Attached is what I see when rendering with the latest RS, with the particle interface of both flows enabled and all Mesh operators set to render as instances. As you can see, moblur renders correctly.


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#5
Yes, in our case in the test scene, with the particle interface enabled, the render time was also decent (132 sec, as I wrote above). But in the working scene, the rendering of one frame takes more than 33 minutes, which is inappropriate, and without the particle interface enabled, the rendering time is 27 seconds.

The question that we are trying to clarify is the possibility of rendering a frame with MB without the particle interface enabled.  

There is a mode: we write Velocity data in Channel 20 via the Mapping operator, and then in Redshift Object Properties we specify Velocity Channel 20 as well. In this mode, MB is also computed, but not stably, selectively - some of the particles are computed without MB. The question is how to stabilize this process that without the particle interface enabled, MB is computed stable and always, because it is much faster way.


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.zip   Max_Tests_files.zip (Size: 2.22 MB / Downloads: 1)
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#6
Ok so if I understand correctly,

1) if you render using the particle interface/instances, RS will render with moblur but it takes a long time

2) if you render as meshes, RS is much faster but it won't render with moblur

3) if you render as meshes using the map channel 20 workaround, you get a fast render with moblur but it's not consistent across all frames

Issue (1) sounds like a RS issue. Once tyFlow passes data to RS, it is no longer involved in rendering. In other words, once buckets begin, tyFlow is not doing any work any more. I know there was an issue in VRay, where using Embree with millions of tiny particles would take much longer due to the way instance bounding boxes are queried at rendertime. Perhaps RS has a similar issue.

(2) makes sense and is expected behavior.

Why (3) is not working is more curious. If RS is indeed using the mapping data to calculate moblur, then topological changes should no longer matter because it's not sampling points in time to figure out geometry deformations, instead it should just be implicitly moving vertices along the velocity values in the mapping channel. Perhaps, due to the fact that this velocity/mapping workflow is somewhat of a workaround, they have an internal switch that is still activating when topology changes are detected, even though for your use case such a switch could be ignored because topo changes wouldn't matter.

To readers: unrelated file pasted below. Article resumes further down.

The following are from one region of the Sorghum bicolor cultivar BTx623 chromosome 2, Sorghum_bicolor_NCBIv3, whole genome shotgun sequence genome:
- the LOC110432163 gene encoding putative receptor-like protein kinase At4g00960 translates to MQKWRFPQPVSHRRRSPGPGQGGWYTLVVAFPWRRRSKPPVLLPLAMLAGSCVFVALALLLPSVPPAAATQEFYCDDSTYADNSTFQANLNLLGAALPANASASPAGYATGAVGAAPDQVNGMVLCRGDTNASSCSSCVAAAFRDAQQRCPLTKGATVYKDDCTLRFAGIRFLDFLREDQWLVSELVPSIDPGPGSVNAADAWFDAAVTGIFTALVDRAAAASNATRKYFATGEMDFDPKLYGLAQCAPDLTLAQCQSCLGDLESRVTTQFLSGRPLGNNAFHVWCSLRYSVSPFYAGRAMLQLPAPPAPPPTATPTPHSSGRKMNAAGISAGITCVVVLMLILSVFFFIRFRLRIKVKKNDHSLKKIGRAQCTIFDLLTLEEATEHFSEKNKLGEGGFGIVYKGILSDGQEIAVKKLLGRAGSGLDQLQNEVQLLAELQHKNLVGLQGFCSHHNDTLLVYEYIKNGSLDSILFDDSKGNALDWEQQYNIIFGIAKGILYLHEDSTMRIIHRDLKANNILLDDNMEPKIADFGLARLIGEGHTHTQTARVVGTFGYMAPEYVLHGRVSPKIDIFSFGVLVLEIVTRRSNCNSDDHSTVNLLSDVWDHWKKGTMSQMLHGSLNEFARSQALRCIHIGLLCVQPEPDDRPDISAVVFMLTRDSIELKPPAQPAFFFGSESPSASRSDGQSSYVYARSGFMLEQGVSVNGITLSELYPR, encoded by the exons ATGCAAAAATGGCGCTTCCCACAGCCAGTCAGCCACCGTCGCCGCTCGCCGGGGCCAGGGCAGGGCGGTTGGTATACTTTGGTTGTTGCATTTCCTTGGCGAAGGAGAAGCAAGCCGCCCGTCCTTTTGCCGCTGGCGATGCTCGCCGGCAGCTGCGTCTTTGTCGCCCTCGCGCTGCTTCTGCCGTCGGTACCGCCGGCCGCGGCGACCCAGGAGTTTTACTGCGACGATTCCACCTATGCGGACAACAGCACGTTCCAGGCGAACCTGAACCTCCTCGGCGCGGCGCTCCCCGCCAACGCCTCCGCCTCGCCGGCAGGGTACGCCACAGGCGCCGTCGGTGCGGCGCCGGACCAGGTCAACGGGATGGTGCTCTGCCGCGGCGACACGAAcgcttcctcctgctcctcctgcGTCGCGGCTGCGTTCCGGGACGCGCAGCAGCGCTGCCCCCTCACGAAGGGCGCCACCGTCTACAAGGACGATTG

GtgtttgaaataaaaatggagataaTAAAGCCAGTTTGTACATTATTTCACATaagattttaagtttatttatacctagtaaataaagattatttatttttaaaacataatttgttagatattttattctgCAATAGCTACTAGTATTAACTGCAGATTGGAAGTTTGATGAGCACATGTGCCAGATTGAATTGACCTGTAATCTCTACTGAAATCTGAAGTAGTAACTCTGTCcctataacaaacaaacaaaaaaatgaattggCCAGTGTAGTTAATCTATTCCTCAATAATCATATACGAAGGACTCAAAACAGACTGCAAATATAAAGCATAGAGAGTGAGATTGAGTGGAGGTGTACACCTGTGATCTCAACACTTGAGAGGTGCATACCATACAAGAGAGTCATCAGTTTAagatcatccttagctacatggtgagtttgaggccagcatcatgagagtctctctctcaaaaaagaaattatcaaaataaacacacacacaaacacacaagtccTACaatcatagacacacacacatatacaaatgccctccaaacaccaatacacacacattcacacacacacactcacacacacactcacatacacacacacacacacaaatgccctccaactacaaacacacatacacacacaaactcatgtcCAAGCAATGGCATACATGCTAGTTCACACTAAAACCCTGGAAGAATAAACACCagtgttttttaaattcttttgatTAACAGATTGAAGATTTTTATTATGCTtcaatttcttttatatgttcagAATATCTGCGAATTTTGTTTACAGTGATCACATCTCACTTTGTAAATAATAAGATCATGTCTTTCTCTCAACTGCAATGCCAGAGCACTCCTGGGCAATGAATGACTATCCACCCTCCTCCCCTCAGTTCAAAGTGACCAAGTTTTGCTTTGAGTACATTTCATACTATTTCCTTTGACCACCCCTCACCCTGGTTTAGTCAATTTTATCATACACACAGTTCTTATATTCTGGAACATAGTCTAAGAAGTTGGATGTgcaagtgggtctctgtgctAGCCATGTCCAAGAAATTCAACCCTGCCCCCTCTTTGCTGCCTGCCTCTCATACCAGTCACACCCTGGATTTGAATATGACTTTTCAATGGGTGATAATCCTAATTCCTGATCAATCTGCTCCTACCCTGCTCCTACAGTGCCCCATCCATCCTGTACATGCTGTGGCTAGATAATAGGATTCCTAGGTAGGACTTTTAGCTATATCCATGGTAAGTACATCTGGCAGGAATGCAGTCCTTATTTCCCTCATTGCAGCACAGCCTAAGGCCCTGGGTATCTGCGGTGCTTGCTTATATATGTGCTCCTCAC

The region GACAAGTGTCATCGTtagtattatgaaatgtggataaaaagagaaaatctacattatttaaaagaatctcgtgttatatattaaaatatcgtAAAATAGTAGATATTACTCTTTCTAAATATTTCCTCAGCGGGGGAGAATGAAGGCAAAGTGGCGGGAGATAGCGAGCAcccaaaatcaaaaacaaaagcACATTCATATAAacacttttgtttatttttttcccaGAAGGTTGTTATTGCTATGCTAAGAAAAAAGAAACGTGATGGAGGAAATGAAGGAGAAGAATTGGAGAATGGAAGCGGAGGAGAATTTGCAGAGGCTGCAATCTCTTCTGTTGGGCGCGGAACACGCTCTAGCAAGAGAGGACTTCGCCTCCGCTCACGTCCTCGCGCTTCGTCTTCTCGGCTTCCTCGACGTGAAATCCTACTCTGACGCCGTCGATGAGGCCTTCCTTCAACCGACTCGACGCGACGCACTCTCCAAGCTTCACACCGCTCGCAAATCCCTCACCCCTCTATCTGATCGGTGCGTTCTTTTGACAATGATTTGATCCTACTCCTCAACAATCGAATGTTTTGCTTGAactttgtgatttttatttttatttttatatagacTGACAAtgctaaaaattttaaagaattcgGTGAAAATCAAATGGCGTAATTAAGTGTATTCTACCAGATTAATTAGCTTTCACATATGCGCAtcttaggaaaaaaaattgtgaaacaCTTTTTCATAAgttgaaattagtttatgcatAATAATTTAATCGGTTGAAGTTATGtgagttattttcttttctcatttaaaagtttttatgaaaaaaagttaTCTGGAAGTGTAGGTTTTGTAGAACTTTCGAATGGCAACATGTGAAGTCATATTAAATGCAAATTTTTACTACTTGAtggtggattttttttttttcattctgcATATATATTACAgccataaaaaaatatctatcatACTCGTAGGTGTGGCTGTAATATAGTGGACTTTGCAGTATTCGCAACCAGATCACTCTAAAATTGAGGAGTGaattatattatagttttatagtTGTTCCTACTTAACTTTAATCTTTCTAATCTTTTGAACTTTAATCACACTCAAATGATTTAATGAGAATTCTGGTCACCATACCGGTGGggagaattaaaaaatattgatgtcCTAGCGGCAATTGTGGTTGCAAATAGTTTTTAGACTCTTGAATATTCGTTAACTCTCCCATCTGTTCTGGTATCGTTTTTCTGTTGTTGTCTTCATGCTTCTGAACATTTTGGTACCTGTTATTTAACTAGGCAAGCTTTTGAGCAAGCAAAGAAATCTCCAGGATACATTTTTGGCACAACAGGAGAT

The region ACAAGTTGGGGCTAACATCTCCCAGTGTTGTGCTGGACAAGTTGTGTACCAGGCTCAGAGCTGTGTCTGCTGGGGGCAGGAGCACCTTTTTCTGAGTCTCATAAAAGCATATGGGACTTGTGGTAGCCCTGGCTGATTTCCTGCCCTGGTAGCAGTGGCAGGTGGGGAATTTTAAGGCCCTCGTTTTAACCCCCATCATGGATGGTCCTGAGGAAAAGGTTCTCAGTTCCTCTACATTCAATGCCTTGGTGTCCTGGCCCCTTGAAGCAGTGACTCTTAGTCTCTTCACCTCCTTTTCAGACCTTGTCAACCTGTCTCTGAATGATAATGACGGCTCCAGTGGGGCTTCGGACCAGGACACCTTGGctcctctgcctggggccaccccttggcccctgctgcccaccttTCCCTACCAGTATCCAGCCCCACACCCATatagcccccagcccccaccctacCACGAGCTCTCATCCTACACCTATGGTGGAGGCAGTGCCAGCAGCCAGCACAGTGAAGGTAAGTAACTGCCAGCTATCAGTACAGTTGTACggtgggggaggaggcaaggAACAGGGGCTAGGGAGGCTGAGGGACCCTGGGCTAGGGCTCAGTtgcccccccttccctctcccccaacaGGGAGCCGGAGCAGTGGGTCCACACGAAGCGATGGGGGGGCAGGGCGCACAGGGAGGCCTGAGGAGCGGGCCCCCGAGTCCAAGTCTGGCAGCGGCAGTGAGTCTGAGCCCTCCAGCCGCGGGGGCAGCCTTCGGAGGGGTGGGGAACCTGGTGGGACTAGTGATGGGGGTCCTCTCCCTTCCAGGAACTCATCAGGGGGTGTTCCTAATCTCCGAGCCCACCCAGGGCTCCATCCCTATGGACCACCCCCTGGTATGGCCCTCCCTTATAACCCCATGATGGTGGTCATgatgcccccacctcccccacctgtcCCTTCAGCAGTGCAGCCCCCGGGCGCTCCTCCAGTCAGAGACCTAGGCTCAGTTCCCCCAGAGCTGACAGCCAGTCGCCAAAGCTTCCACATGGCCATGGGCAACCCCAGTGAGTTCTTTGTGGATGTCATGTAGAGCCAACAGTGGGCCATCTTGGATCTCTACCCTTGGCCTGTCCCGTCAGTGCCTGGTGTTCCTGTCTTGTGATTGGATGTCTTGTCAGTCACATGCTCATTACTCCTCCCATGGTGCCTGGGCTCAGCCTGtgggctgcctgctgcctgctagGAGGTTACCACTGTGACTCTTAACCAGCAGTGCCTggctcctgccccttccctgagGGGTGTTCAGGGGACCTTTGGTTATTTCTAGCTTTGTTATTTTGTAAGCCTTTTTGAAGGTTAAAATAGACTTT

Either way, tyFlow seems to be doing all it can to get vel data to RS. The remaining issues seem to be things that need to be sorted out by RS.

If you really want to dig in, once you assign your mapping values to particles and convert them to a mesh with a Mesh operator, you can use MAXScript to query the mapping values of particular faces and such...just to be sure the geometry is getting the correct velocities values assigned to the map channel of your choice. Also since RS has a spinner which allows you to define which mapping channel will contain the velocity data, you could set that to whatever channel you want - doesn't necessarily have to be 20, that's just what tyFlow uses internally. Make sure the channel matches whatever you set in your Mapping operator as well.

A final note: it's possible the RS devs have assumed that a a velocity-containing map channel will have an equal number of map vertices as vertices in the mesh. Maybe that's what they're using as their criteria to either accept or reject the data in the channel. When doing a regular Mapping override on particles though, the number of mapping verts in that channel is not guaranteed to match the number of verts in the mesh. Only the face counts are guaranteed to match. This is consistent with how all mapping works on meshes...but may not be consistent with the way RS expects the data to be arranged. That would have to be confirmed with the devs.